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By | Adam Fowler 21st October 2013 08:03

Keeping your endpoint data safe: some simple precautions

Stay one step ahead

Sysadmin blog People are out to get you. Your business, your users, your systems and your data all have value to someone.

You could be targeted because you have something that someone specifically wants, or because attackers are hoping to find bank account details or email addresses to spam, or because they want your compute power for a botnet.

Few companies have the luxury of being able to dedicate one or more members of staff to security, but there are some easy layers of defence that everyone should have in place.

Security does not earn money so it tends to be something companies attend to after an incident. But remember you may very well be blamed for not having identifed the risks.

Black magic

A unified threat management solution is one defence option. This is a gateway that has black wizardry to protect you from spam, intrusions and viruses, as well as controlling content or network traffic.

It is one of those balance calls: you won't stop everything (impossible) but for a reasonably small outlay you will be ahead of many people out there and become a less easy target.

This sort of device should alert you to something going on that you would normally not be aware of. For example, I have seen laptops plugged into a corporate network whose user had administrator access, clicked on a few dodgy websites at home and ended up being a spam relay box.

Seeing an alert come up warning of large numbers of connection attempts on port 25 to an overseas address is an easy way to catch this.

Ye of little faith

Endpoint security is another area where it might seem like you are dishing out cash for nothing.

Microsoft Windows 7 and below have this covered fairly well with Microsoft Security Essentials for your anti-virus needs and Windows Defender for spyware. Windows 8 has Windows Defender built in and does both anti-virus and anti-spamware.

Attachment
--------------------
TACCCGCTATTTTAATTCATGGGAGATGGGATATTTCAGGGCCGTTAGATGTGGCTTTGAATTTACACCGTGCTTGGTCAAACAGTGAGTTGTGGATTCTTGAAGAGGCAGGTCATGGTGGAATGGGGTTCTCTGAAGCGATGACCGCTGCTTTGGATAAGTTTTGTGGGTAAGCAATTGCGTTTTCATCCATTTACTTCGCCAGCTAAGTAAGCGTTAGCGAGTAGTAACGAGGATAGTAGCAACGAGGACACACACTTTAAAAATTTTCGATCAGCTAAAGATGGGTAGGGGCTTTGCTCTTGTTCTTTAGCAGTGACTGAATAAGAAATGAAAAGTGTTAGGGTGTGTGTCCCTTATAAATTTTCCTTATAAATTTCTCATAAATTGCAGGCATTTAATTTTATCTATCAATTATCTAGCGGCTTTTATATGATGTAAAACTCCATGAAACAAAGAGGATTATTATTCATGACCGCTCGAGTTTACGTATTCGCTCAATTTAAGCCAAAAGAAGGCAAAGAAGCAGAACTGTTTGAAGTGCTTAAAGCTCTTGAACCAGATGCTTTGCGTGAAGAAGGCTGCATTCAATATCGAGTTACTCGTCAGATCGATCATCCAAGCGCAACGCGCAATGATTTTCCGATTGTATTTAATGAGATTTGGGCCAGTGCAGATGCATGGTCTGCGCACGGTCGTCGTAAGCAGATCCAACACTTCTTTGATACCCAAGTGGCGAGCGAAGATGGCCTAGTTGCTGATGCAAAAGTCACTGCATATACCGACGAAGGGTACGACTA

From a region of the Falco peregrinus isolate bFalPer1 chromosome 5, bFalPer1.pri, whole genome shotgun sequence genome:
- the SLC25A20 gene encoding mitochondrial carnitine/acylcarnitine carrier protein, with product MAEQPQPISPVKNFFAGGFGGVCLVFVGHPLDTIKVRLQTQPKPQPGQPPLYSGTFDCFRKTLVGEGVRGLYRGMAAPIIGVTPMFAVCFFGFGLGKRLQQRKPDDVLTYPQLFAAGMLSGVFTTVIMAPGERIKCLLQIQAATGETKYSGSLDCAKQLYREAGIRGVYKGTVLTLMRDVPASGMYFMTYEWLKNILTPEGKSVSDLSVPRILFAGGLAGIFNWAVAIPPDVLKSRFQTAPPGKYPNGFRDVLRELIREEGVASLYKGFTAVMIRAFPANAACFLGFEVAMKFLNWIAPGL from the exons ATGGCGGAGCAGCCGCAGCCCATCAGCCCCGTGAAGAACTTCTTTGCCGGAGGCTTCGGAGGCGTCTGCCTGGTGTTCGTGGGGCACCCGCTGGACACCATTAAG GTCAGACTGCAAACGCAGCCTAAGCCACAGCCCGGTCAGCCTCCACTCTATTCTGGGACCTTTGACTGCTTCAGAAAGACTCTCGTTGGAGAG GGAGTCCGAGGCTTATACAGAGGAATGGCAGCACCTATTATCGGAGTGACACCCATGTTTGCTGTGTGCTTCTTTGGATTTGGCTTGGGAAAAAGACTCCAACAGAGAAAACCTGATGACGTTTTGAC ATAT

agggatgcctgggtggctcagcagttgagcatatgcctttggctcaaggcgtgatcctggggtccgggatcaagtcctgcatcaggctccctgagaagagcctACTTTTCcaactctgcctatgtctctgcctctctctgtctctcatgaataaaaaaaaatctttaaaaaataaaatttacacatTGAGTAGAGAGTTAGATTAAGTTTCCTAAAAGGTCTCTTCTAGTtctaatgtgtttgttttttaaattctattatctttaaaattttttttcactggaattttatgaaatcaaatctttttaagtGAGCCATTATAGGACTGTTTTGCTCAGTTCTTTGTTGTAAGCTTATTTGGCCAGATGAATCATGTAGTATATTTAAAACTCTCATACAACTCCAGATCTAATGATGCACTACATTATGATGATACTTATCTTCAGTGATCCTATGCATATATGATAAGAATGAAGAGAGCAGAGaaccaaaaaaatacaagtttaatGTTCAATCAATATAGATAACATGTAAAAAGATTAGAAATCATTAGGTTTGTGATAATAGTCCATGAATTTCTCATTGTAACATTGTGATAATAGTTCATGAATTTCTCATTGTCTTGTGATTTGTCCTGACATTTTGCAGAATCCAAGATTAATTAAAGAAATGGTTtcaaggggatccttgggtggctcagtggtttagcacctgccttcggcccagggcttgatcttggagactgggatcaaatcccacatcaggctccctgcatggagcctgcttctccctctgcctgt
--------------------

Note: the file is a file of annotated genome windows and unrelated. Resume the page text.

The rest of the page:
One of the most common methods of getting something unwanted is via an infected USB. Blocking USB devices is of course one line of defence, but if you are not in a highly secure environment you will just annoy your staff, who probably don’t want to see or believe the risks.

I have seen malware that launches via the autorun.inf file, which can mean users are running the malware on every PC they decide to plug into.

Fear of phones

The latest threat on the block is mobile malware. Android phones are still the worst, hands down, so if you can possibly avoid it, don't provide them to staff. iPhones, Windows phones and BlackBerrys are much safer in that regard.

Enforcing a PIN or password on devices is the most basic level of protection and should be employed wherever possible.

It is worth having a look at a mobile device management platform. It can report on what apps are installed on your mobile fleet, allow you to remote-wipe when someone leaves their phone in the back of a taxi, and can help identify devices that are not running the latest operating system version.

Knowing whose device is jailbroken is also a good thing. Remember the RickRoll worm? 

If you care about protecting your data when users are sharing it, don't use open, free services such as DropBox. The ideal solution is something that can be hosted on premises (so you know where your data is), has optional security mechanisms (so you can control who sees the data), and has killable time-bomb links (so you can pre-determine when data should no longer be available).

A year after he left the company company-sensitive information was still being emailed to him

The rogue user is another danger area. I have seen a few in my time. One example: a staff member set all his emails to be forwarded externally, and a year after he left the company to work for a competitor, someone worked out that company-sensitive information was still being emailed to him.

At the other end of the scale is someone who left but knew another person's password. Weeks after leaving the company he logged in via webmail and began abusing staff.

Flashing red lights and sirens should be going off in your brain about this. Policies prohibiting sharing passwords with other staff members and a regular forced change of password should avoid these situations.

Beware the mafia

Making sure that accounts are disabled as people walk out the door for the last time is a very small price to pay to avoid a potential high risk of damage.

It is also worth educating users with reminders and tips. It is obvious to us, but a random email asking for their login details will often have users happily clicking a link that goes to "http://yourcompany.russianmafia.com" and entering their company username and password.

An attacker who has targeted a staff member or company can do huge amounts of damage and companies of all sizes are at risk."

These are just some of the basic approaches you should consider to protect everyone. You want to be thinking about them now rather than when it is too late. ®

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